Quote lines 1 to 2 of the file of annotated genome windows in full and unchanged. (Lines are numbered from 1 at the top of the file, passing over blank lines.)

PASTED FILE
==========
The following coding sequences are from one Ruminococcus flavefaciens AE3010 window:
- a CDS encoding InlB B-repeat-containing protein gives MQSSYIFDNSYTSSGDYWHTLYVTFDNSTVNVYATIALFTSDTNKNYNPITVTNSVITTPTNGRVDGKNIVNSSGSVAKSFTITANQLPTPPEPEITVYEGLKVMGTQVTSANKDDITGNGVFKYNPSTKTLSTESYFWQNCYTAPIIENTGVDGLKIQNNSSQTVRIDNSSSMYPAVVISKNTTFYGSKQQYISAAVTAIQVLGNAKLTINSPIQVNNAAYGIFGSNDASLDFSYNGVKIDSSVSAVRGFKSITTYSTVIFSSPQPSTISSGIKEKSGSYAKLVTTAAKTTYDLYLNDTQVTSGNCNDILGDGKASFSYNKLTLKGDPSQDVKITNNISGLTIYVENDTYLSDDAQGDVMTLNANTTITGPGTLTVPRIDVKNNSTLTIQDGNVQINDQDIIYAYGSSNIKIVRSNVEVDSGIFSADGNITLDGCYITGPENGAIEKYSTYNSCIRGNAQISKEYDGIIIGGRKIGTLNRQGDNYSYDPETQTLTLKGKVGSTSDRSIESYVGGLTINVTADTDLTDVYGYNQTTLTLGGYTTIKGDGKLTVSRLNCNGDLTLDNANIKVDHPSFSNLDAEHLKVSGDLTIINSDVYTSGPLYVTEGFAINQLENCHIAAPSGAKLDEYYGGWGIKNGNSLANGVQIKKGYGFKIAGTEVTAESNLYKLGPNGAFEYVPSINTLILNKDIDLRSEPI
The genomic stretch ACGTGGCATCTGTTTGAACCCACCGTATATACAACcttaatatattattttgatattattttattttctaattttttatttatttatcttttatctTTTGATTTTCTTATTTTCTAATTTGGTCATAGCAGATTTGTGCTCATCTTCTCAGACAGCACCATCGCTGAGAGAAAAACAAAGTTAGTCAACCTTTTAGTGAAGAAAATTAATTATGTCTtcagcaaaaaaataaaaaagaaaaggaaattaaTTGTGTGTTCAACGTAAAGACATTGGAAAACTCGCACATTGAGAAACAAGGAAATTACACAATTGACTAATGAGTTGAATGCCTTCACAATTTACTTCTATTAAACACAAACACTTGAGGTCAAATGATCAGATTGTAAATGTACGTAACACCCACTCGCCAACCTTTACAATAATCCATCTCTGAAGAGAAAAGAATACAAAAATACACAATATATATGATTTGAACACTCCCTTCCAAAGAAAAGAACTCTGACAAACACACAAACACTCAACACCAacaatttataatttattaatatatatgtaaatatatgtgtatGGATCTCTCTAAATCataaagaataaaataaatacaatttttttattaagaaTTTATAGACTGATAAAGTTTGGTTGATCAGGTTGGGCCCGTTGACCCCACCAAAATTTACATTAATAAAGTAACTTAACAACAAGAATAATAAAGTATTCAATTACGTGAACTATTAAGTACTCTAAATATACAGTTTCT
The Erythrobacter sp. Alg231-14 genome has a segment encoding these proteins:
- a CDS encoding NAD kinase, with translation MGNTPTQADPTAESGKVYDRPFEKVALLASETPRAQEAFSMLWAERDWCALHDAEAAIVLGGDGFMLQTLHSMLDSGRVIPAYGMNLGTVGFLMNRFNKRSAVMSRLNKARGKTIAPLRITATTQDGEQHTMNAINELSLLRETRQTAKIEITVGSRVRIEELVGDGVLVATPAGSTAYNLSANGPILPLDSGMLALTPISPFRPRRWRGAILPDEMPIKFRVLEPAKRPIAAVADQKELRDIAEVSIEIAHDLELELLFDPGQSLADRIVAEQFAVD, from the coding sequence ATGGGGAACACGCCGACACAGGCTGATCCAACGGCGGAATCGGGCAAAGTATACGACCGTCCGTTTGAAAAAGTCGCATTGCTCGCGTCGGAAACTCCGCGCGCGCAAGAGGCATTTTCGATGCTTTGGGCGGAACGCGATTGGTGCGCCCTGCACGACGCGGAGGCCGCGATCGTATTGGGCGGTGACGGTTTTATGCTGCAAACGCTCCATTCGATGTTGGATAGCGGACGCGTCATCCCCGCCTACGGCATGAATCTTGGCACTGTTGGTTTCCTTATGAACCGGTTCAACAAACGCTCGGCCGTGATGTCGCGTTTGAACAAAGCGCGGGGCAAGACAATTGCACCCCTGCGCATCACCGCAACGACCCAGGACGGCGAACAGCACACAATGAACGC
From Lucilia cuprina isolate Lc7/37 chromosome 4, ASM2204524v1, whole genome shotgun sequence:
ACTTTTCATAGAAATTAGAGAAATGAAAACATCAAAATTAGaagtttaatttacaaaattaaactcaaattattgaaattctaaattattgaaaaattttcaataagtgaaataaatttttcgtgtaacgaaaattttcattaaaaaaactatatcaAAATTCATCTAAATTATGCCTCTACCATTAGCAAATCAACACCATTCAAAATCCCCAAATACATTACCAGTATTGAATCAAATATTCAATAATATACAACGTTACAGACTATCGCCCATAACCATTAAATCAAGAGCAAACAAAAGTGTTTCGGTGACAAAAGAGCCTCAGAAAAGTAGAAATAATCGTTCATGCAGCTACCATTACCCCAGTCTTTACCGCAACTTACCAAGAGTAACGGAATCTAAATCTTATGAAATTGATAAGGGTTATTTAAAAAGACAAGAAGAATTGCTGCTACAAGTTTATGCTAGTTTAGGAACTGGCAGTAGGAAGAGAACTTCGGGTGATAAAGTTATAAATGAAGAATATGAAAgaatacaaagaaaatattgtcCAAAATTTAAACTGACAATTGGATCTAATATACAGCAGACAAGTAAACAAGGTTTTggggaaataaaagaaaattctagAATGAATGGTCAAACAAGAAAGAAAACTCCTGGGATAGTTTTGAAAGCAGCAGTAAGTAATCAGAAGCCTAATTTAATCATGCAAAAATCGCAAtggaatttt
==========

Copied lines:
The following coding sequences are from one Ruminococcus flavefaciens AE3010 window:
- a CDS encoding InlB B-repeat-containing protein gives MQSSYIFDNSYTSSGDYWHTLYVTFDNSTVNVYATIALFTSDTNKNYNPITVTNSVITTPTNGRVDGKNIVNSSGSVAKSFTITANQLPTPPEPEITVYEGLKVMGTQVTSANKDDITGNGVFKYNPSTKTLSTESYFWQNCYTAPIIENTGVDGLKIQNNSSQTVRIDNSSSMYPAVVISKNTTFYGSKQQYISAAVTAIQVLGNAKLTINSPIQVNNAAYGIFGSNDASLDFSYNGVKIDSSVSAVRGFKSITTYSTVIFSSPQPSTISSGIKEKSGSYAKLVTTAAKTTYDLYLNDTQVTSGNCNDILGDGKASFSYNKLTLKGDPSQDVKITNNISGLTIYVENDTYLSDDAQGDVMTLNANTTITGPGTLTVPRIDVKNNSTLTIQDGNVQINDQDIIYAYGSSNIKIVRSNVEVDSGIFSADGNITLDGCYITGPENGAIEKYSTYNSCIRGNAQISKEYDGIIIGGRKIGTLNRQGDNYSYDPETQTLTLKGKVGSTSDRSIESYVGGLTINVTADTDLTDVYGYNQTTLTLGGYTTIKGDGKLTVSRLNCNGDLTLDNANIKVDHPSFSNLDAEHLKVSGDLTIINSDVYTSGPLYVTEGFAINQLENCHIAAPSGAKLDEYYGGWGIKNGNSLANGVQIKKGYGFKIAGTEVTAESNLYKLGPNGAFEYVPSINTLILNKDIDLRSEPI